The Sri Lanka Red Cross and International Federation of Red Cross and Red Crescent Societies are appealing for nearly $3.5 million to assist 25,000 internally displaced people in the north of Sri Lanka. Many of these people are victims of a long civil war and the Indian Ocean tsunami in 2004.
The Red Cross says its new appeal will focus on families returning to northeastern Sri Lanka districts, such as Kilinochchi and conflict-affected areas, including Vavuniya, Trincomalee, and Jaffna.
The head of communications for the Asia-Pacific Red Cross, Jason Smith, says people returning will have to live with the terrible legacy of decades of conflict and the devastation brought about by the 2004 tsunami.
In a telephone interview from Kuala Lumpur, Malaysia, Smith tells VOA these two disasters have made the areas of return extremely vulnerable and unstable. "It is about time that these folks are able to get back to some quality of life. To return to the communities where they grew up and where they hope to raise families and teach their children and live out the balance of what we hope will be healthier lives," he said.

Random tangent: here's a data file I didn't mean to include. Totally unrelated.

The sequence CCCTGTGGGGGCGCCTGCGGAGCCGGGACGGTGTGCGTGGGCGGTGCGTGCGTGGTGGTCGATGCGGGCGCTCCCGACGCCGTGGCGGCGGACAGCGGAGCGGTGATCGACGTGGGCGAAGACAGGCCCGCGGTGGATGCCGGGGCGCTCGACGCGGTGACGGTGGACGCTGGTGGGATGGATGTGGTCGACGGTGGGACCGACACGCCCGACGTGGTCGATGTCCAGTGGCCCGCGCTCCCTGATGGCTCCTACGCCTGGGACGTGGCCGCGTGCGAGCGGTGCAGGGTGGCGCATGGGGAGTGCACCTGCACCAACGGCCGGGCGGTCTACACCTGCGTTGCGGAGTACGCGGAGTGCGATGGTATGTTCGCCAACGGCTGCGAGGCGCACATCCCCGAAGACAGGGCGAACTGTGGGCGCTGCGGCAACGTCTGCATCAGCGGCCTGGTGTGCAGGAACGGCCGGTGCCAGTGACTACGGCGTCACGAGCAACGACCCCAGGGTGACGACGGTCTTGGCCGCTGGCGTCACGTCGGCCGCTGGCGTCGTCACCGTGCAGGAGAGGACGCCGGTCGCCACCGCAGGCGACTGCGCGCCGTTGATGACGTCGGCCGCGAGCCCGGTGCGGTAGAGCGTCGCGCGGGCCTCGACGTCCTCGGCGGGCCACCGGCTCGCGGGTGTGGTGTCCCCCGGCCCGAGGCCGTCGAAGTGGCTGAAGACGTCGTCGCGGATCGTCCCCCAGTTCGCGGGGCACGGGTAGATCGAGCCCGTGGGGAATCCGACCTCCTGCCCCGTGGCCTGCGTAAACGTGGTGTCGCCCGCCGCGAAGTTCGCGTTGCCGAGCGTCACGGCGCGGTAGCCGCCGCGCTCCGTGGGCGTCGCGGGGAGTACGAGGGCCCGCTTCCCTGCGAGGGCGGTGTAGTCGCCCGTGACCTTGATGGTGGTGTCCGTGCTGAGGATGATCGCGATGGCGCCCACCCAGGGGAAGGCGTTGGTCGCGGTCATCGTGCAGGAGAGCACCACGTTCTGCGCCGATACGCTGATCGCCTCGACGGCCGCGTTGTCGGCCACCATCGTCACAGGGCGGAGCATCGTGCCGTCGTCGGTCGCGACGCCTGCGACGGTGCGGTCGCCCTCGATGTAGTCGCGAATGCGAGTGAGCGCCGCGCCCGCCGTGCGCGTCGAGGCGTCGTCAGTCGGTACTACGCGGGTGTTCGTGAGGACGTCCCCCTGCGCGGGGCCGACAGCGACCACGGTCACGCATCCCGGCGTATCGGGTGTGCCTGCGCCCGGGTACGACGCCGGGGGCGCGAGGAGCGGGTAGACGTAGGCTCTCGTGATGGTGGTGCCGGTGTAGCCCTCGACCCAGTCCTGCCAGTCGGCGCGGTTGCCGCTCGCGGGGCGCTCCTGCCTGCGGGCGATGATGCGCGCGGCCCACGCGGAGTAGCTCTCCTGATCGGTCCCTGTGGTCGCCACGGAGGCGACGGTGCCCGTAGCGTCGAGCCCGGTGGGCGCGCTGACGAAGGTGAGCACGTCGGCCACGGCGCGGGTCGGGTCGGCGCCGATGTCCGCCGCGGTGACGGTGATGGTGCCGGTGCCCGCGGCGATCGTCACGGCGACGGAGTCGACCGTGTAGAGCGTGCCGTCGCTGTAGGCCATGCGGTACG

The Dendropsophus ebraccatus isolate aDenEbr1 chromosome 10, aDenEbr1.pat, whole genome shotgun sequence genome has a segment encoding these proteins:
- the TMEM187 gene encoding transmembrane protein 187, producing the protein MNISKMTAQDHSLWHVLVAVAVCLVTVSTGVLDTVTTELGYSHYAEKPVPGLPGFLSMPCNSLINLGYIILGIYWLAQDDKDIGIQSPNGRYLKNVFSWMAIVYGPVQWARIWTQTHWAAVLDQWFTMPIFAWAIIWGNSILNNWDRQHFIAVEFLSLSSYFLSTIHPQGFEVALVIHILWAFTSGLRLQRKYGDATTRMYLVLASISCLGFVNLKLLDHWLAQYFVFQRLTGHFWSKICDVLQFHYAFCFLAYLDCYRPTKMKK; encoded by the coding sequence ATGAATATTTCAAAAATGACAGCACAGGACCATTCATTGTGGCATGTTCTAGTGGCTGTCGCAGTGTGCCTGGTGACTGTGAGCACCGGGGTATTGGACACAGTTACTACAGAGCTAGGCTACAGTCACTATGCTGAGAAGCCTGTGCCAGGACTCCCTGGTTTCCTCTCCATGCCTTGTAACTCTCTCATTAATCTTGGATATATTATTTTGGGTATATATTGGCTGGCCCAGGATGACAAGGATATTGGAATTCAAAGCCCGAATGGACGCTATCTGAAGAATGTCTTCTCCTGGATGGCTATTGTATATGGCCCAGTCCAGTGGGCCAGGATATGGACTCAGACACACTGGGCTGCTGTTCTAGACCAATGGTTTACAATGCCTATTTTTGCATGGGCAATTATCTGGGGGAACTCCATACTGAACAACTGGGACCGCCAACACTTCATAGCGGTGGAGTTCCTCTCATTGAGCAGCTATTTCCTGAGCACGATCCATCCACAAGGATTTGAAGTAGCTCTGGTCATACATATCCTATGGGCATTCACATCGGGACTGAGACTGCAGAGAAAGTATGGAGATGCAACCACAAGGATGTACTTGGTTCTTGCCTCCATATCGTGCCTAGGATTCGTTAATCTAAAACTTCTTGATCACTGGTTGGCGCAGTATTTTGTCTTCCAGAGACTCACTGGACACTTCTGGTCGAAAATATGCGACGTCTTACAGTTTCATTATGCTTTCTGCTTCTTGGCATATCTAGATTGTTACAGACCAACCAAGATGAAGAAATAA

The Red Cross reports nearly 93,000 people remain in temporary camps in several parts of Sri Lanka. But, it estimates 185,000 displaced people have made their way back to the homes they fled years ago.
It says those who have gone back have limited access to basic services, to medical care and shelter.
Smith says money from the appeal will be used to help returning families construct 200 houses and repair 950 damaged houses. He says it will be used to provide essential services and to help restart livelihoods.
"Examples of this might include rebuilding of basic road infrastructure by communities," said Smith. "The roads need to be rebuilt. Local community members need work. If they can be hired to do that essential humanitarian work, it helps them to be able to care for their own families on their own."
"Other examples might include things like providing seeds or seedlings for individuals to begin agricultural production. There are even examples of us training and providing resources for communities to take up rickshaw driving," he added.
Smith says about 75 percent of the houses where displaced people are to be resettled are damaged and in need of repair, and 25 percent of permanent houses need to be reconstructed.
He says children are returning to school classrooms without roofs, chairs or tables.